Climate change mitigation - National Responses (Croatia)

SOER 2010 Common environmental theme (Deprecated) expired
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SOER Common environmental theme from Croatia
Published: 26 Nov 2010 Modified: 21 Mar 2015

Measures and activities in the Energy sector

The Energy sector (stationary sources) accounts for around 50% of total GHG emissions in Croatia. The activities intensified during the recent years, and a number of bylaws aiming at increase in energy efficiency and use of renewable energy sources and efficient cogenerations has been passed, which should indirectly result in mitigation of the environmental impact of Energy sector. The Energy Strategy is a baseline document which defines energy policy and sets the following targets and measures for the reduction of GHG emissions [7]:

  • Energy efficiency in energy production and consumption

    - 10% reduction of direct energy consumption by 2020 as compared to average consumption in 2001–2005 period.

  • Increase in share of renewable energy sources in gross direct energy consumption to 20% by 2020. Sectoral targets are:

     - 35% RES in electricity production, including large hydroelectric power plants (9.2% of total RES share);

     - 10% in transport (2.2.% of total RES share);

     - 20% for heating and cooling systems (8.6% of total RES share).

  • Inclusion in EU emission trading system and the application of other flexible mechanisms under the Kyoto Protocol
  • Preparation for the application of CO2 capture and separation technology in new coal-firing thermal power plants and storage in geologic formations
  • Research and application of CO2 injection technology for enhanced oil recovery (EOR)
  • Decisions on the use of nuclear energy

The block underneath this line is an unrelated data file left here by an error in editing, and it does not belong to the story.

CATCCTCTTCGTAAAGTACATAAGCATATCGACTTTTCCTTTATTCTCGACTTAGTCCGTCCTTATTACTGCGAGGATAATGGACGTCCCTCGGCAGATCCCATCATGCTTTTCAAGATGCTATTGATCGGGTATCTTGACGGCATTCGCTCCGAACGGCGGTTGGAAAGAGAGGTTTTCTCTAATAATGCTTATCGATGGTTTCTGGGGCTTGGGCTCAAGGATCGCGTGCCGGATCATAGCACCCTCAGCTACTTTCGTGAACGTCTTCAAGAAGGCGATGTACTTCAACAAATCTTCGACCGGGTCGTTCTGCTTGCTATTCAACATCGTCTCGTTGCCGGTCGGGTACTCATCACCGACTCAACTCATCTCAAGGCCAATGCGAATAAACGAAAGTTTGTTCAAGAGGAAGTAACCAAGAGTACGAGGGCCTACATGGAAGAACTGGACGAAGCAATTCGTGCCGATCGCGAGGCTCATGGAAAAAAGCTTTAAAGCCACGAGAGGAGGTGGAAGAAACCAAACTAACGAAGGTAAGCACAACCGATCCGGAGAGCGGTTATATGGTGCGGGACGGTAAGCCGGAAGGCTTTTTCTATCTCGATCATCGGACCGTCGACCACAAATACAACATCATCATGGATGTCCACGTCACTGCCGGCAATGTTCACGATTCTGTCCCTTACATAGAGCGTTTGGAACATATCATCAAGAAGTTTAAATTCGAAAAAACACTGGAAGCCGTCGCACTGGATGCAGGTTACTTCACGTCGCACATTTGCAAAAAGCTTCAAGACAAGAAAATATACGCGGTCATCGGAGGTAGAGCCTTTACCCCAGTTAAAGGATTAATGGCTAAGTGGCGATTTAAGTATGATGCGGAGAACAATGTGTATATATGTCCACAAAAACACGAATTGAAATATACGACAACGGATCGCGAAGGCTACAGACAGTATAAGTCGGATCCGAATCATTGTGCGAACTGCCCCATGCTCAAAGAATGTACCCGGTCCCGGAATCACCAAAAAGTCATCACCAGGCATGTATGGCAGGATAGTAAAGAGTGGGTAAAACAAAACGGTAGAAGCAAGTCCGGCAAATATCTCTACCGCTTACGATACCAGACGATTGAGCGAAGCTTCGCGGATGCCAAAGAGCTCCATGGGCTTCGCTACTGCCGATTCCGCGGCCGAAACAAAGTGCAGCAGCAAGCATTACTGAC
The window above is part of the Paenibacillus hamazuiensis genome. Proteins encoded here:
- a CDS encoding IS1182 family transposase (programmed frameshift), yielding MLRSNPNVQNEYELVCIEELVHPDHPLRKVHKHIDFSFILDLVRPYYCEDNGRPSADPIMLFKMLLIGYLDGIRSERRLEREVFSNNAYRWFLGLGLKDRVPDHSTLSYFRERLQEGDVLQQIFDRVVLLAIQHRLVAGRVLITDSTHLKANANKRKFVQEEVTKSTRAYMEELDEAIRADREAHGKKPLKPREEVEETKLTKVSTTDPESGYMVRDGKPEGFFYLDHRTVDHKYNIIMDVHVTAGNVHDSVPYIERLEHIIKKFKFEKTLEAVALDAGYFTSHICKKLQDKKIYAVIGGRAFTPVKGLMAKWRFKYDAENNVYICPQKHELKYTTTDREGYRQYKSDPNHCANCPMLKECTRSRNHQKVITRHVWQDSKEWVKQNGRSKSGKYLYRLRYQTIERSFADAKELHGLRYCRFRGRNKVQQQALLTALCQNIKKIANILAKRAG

• Promotion of research and transfer of new technologies for energy production, energy conservation, renewable energy sources, use of hydrogen, transportation efficiency, intelligent network systems, CO2 storage, etc.


Setting up the emissions trading system

In order to harmonise the Croatian legislation with Directive 2003/87/EC which introduced the system of GHG emission trading among EU Member States, the Croatian government issued the Regulation on Greenhouse Gas Emission Allowances and Emissions Trading (Official Gazette 142/08) in 2008. This regulation establishes a GHG emissions trading system in accordance with the criteria used to establish the EU trading system. For the first time this sets an upper limit for GHG emissions for electricity producers and industrial facilities in Croatia. By the Air Protection Act (Official Gazette 178/04, 60/08) the government adopted an Allocation Plan for Greenhouse Gas Emission Allowances in the Republic of Croatia (Official Gazette 76/09). The plan sets upper limits for  carbon dioxide emissions for the period 2010 to 2012 for the operators to which the Regulation applies. The Croatian emission trading system is planned to be implemented in two phases. During 2009-2010, the operators will obtain permits for emissions, and during 2010-2012 they will monitor emissions from the plants and submit verified reports thereon. Upon the accession of Croatia to the EU, allowances will be allocated to the accounts of plants in the Register and the Croatian ETS system will be integrated into the EU ETS.